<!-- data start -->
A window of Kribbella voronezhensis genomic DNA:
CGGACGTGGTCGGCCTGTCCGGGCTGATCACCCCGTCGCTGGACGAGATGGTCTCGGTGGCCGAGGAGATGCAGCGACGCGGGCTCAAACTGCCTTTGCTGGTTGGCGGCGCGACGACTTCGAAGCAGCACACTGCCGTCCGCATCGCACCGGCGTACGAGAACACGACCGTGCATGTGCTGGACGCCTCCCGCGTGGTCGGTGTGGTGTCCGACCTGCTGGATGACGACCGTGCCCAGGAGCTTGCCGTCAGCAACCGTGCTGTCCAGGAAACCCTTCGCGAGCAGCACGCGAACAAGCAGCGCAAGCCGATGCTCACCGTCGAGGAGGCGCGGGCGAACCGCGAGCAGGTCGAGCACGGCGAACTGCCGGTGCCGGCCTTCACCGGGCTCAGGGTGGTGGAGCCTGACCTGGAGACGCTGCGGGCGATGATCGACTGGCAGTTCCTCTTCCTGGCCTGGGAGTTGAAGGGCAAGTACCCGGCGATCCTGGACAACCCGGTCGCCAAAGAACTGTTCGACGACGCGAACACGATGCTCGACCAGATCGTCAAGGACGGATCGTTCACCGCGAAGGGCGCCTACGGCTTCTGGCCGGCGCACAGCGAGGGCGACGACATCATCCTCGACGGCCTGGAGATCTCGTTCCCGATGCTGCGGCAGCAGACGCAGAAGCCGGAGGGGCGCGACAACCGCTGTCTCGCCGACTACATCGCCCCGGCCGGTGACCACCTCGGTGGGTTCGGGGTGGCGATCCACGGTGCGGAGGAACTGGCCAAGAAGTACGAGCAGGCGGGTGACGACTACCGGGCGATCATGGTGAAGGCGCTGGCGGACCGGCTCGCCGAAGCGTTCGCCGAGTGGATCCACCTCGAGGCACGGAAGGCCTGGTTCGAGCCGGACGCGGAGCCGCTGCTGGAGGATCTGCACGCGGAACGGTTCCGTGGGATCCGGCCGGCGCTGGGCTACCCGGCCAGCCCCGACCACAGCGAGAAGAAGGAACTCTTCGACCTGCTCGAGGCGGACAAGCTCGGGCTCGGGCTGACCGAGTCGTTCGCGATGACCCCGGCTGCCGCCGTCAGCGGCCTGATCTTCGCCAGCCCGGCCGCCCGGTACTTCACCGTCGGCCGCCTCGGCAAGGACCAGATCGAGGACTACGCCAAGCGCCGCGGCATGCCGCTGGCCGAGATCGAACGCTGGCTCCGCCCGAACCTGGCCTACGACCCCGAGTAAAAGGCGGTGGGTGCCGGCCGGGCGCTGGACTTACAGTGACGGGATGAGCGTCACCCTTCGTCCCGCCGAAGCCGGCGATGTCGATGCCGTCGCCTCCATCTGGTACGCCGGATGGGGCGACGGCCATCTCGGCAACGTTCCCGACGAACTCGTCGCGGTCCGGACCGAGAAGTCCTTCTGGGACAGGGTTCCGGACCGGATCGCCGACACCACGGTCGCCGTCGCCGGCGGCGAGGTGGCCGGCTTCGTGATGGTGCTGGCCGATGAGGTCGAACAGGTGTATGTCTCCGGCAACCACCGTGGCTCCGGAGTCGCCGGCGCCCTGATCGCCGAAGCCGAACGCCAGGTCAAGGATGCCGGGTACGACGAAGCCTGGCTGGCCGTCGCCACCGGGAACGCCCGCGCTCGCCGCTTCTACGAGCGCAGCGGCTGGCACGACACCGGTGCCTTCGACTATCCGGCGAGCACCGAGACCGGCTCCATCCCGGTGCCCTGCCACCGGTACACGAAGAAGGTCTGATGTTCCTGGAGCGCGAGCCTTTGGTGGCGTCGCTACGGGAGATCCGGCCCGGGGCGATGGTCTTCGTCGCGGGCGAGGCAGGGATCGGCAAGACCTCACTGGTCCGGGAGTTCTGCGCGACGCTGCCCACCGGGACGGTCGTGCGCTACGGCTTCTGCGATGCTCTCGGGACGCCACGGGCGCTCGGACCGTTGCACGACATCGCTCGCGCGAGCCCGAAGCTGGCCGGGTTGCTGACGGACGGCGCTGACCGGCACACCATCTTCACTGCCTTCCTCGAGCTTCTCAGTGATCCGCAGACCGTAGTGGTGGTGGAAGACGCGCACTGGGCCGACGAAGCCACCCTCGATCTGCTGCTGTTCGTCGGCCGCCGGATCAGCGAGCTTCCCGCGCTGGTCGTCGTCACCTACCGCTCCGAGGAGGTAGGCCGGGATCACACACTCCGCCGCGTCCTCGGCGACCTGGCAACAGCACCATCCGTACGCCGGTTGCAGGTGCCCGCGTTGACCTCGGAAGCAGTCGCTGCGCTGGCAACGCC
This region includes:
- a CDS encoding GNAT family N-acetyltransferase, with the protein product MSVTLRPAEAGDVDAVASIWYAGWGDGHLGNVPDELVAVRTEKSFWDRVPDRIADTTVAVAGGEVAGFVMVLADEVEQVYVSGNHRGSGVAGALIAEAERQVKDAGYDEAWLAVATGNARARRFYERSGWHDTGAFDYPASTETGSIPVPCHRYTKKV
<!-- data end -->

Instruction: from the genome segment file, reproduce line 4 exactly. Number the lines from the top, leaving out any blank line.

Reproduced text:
- a CDS encoding GNAT family N-acetyltransferase, with the protein product MSVTLRPAEAGDVDAVASIWYAGWGDGHLGNVPDELVAVRTEKSFWDRVPDRIADTTVAVAGGEVAGFVMVLADEVEQVYVSGNHRGSGVAGALIAEAERQVKDAGYDEAWLAVATGNARARRFYERSGWHDTGAFDYPASTETGSIPVPCHRYTKKV